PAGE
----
Canola futures on ICE Futures rose over $600 during the week ended Dec. 17, but are expected to pull back slightly as market participants enter “holiday mode” in the coming days.
Canola prices started the week at $596.30 per tonne, with the January contract gaining $2.70 per tonne on the day. By mid-week, canola closed at $602.90 per tonne, up by nearly $10 when compared to the week prior.
Market participants expected a significant rise in canola prices following Statistics Canada’s report on principal field crops, released early in December. The report detailed remarkably tight carry-out stocks, which some have described as lower than is feasible within the industry. Canola prices have risen in order to discourage some demand and add a bit of cushion to carry-out stocks.
Crush margins will also have to be lowered in order to kill off some demand. In recent weeks, crush margins have dropped by about $50. They’re expected to go lower in coming weeks.
Gains in soybean futures have also contributed to canola’s rise, as nearby contracts closed at over US$12 per bushel at mid-week. Soybean strength has been fuelled by concerns of dry weather in key growing regions of South America, although growing conditions aren’t dry enough to cause significant concerns regarding crop yields just yet. Additionally, strikes at Argentina’s shipping ports have been slowing down exports out of the Rosario terminal. Shipping workers and oilseed crushers are striking to demand danger pay during the COVID-19 pandemic.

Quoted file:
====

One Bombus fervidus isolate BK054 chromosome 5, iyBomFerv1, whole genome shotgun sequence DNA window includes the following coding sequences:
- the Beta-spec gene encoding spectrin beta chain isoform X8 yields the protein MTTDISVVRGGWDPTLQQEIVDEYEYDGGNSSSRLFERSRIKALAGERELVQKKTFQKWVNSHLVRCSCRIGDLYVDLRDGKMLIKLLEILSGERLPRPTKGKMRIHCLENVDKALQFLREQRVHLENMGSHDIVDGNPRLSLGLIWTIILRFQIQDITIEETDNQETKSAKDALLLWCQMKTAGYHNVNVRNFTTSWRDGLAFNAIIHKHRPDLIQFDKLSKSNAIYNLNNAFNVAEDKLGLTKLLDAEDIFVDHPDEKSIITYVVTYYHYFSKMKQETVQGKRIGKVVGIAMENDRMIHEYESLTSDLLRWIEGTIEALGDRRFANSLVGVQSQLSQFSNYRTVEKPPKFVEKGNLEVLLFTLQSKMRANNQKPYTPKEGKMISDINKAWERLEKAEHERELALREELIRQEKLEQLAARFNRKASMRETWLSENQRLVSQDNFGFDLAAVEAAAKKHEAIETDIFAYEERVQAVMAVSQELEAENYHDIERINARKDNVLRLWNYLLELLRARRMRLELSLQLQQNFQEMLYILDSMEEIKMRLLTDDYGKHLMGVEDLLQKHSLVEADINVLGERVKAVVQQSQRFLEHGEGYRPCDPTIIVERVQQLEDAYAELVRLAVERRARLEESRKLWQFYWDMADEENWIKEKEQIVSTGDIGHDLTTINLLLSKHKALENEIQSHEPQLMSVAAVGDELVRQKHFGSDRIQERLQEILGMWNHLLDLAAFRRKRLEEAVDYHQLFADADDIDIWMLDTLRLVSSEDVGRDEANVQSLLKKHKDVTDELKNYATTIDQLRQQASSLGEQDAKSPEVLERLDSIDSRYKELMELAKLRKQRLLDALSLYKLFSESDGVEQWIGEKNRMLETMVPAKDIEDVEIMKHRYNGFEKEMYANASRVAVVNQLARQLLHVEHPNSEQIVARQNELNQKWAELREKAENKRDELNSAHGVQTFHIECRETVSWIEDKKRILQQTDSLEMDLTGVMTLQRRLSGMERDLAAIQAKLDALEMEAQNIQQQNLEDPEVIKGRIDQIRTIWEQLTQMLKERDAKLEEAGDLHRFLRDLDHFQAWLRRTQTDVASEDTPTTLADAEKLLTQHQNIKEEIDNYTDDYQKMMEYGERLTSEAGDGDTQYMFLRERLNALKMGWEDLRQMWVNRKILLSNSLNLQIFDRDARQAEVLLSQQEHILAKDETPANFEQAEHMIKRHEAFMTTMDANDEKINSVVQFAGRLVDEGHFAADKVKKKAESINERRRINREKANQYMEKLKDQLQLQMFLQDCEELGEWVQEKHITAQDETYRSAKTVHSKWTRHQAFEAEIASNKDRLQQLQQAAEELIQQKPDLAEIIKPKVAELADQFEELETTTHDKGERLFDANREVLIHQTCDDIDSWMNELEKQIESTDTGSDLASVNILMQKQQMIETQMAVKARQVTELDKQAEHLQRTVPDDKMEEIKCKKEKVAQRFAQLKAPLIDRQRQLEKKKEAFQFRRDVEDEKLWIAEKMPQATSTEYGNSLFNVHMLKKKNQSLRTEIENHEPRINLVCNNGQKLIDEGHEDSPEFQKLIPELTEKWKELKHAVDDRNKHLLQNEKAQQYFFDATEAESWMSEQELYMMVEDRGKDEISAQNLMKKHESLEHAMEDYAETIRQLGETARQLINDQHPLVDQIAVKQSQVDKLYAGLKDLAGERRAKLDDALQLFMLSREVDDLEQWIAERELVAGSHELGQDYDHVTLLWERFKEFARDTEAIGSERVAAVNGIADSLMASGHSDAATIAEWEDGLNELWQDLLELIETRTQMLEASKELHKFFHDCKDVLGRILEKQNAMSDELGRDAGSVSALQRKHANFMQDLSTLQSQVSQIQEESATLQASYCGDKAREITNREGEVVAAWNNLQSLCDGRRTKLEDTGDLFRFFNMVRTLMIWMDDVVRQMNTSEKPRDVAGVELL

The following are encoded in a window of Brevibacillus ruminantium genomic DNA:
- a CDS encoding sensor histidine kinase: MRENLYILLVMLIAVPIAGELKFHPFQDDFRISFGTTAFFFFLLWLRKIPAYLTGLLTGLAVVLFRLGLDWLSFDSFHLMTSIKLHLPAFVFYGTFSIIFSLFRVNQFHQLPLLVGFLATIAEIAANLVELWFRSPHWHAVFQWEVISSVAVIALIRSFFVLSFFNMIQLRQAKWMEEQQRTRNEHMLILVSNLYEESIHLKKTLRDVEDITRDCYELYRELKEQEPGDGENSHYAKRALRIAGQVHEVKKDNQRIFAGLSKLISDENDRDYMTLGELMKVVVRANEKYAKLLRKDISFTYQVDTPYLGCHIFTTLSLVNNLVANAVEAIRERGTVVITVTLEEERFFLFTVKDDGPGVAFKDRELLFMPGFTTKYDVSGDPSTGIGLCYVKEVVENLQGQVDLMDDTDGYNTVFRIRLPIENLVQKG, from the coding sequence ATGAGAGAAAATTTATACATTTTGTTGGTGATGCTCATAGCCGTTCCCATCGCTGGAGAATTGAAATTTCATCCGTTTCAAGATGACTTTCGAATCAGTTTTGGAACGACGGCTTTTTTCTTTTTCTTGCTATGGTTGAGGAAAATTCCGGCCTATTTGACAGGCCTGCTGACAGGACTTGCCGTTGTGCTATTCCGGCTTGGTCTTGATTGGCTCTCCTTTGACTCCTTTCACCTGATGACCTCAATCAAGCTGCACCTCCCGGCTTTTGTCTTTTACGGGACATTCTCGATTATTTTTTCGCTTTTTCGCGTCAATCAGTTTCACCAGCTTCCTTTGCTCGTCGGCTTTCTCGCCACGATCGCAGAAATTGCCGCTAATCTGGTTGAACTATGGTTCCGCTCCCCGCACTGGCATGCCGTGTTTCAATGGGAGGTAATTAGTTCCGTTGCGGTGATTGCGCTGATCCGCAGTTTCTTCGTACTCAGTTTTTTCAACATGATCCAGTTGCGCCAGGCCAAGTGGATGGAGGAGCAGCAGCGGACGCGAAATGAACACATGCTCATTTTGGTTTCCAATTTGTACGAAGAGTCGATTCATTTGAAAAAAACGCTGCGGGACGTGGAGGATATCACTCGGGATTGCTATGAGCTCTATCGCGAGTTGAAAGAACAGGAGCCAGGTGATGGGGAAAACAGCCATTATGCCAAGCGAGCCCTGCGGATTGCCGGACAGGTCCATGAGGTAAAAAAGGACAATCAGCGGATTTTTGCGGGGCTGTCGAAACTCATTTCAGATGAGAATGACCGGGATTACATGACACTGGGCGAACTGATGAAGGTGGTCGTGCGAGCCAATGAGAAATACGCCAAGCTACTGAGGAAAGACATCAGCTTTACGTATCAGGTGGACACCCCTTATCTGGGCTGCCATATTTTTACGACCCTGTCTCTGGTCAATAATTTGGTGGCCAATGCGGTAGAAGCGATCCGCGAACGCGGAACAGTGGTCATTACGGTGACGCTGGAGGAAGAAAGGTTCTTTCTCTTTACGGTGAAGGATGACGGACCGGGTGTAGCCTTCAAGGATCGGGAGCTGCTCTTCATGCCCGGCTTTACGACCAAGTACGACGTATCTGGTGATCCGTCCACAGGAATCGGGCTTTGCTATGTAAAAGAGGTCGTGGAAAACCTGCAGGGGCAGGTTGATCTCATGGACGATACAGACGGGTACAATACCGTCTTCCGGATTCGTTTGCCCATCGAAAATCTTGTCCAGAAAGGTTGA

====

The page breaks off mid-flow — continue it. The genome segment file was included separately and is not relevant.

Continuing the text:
Although canola typically follows soybean activity closely, canola’s gains outpaced its U.S. counterparts this week. That’s part of the reason why canola is expected to pull back slightly in the weeks to come, along with quieter trade activity around the holiday season. Market participants also anticipate a round of profit-taking ahead of the new year.
The Canadian dollar gained strength throughout the week, keeping a lid on further gains for canola. The loonie was around 78.5 U.S. cents for most of the week, which is near year-long highs.
The Canadian currency was stronger due to a dip in comparable international currencies. The U.S. dollar is at its lowest point in two years. Strength in crude oil values has also been supportive of the loonie. Crude oil prices hit their highest levels in nearly 10 months, following reports that U.S. lawmakers are finalizing a stimulus deal that may boost demand. Anticipation of a broad rollout of a COVID-19 vaccine also supported crude oil markets.